In 2005, Ali Wazeer was in prison when his father, brothers, cousins, and an uncle were killed in a single ambush. He was there because a draconian colonial-era Frontier Crimes Regulations law holds an entire tribe or region responsible for the crimes of an individual or any alleged crime committed in the territory.

Wazeer had committed no crime, never got a fair trial, and was not sentenced, yet was prevented from joining the funerals for his family.

In subsequent years, six more members of our extended family were assassinated. The authorities have not even investigated these crimes.

Wazeer and his family faced economic ruin after all of the notable men in his family were eliminated. The government failed to prevent militants from demolishing his family-owned gas stations. His family-owned apple and peach orchards in Wana were sprayed with poisonous chemicals.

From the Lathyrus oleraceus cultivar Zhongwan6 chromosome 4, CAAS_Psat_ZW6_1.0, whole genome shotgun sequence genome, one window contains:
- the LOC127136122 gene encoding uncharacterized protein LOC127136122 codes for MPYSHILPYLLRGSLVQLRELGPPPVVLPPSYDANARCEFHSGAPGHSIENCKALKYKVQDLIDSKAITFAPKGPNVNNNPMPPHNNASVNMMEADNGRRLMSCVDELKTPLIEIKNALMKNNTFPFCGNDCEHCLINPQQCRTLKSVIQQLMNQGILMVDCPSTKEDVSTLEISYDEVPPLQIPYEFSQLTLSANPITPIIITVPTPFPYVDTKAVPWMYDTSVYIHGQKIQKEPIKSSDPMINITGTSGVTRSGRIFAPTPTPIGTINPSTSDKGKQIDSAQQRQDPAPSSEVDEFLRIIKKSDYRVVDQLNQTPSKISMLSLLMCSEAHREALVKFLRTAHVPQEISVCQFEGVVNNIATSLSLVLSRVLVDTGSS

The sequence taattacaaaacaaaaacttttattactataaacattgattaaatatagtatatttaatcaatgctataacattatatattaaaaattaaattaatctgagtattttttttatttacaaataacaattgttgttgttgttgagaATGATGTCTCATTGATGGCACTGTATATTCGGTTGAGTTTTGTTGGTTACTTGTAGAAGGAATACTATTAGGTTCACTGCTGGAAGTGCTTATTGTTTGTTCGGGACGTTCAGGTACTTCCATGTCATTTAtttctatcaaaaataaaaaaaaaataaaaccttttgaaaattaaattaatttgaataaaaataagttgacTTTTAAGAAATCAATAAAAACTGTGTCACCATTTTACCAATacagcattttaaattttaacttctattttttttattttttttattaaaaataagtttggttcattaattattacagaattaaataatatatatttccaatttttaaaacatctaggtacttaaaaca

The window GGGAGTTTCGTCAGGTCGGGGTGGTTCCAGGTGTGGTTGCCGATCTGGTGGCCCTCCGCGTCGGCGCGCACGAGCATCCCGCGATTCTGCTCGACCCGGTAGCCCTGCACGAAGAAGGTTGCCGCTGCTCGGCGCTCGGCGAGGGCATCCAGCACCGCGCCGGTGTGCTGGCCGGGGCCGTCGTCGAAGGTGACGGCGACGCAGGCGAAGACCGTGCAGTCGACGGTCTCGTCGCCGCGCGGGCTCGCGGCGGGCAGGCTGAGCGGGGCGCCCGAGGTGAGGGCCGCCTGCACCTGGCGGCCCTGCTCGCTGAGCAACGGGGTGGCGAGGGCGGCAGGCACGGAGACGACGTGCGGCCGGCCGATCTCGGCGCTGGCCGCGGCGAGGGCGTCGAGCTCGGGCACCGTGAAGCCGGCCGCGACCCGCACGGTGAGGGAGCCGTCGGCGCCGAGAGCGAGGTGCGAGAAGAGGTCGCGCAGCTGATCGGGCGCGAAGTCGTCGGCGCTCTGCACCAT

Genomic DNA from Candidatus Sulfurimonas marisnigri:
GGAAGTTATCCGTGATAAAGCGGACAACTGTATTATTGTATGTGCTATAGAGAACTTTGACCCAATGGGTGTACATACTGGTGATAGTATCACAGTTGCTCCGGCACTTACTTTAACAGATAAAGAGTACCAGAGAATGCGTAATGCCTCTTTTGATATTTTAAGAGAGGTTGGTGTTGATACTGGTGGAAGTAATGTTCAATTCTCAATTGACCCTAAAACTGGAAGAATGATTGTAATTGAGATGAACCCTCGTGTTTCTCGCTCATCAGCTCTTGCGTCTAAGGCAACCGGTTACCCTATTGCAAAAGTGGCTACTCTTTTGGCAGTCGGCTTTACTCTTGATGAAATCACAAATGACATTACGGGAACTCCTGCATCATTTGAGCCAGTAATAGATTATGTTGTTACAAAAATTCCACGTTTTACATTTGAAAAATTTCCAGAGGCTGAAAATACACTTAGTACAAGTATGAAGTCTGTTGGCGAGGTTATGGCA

After the demolition, the government prevented the local community — mostly members of our Ahmadzai Wazir tribe — from collecting donations to help them. They were told it would set an unacceptable precedent because the government cannot let anyone help those it punishes.

All up, 16 members of Wazeer’s family were killed by the Taliban during these years.

Recently Wazeer toured the country and organised mass rallies in Lahore, Karachi, Peshawar and Swat. Lahore Left Front hosted the public meeting in the city, but it was not formally permitted by the authorities. The Left Front was not allowed to spread publicity about the event, Wazeer and seven others were arrested the night before, but were released after protests. More than 10,000 took part in the event.

In an interview in April, Wazeer said: “The past few months have transformed my life. Amid the agonies I have endured and the threats, suspicion, and accusations I face, the love, support, and respect I receive is overwhelming.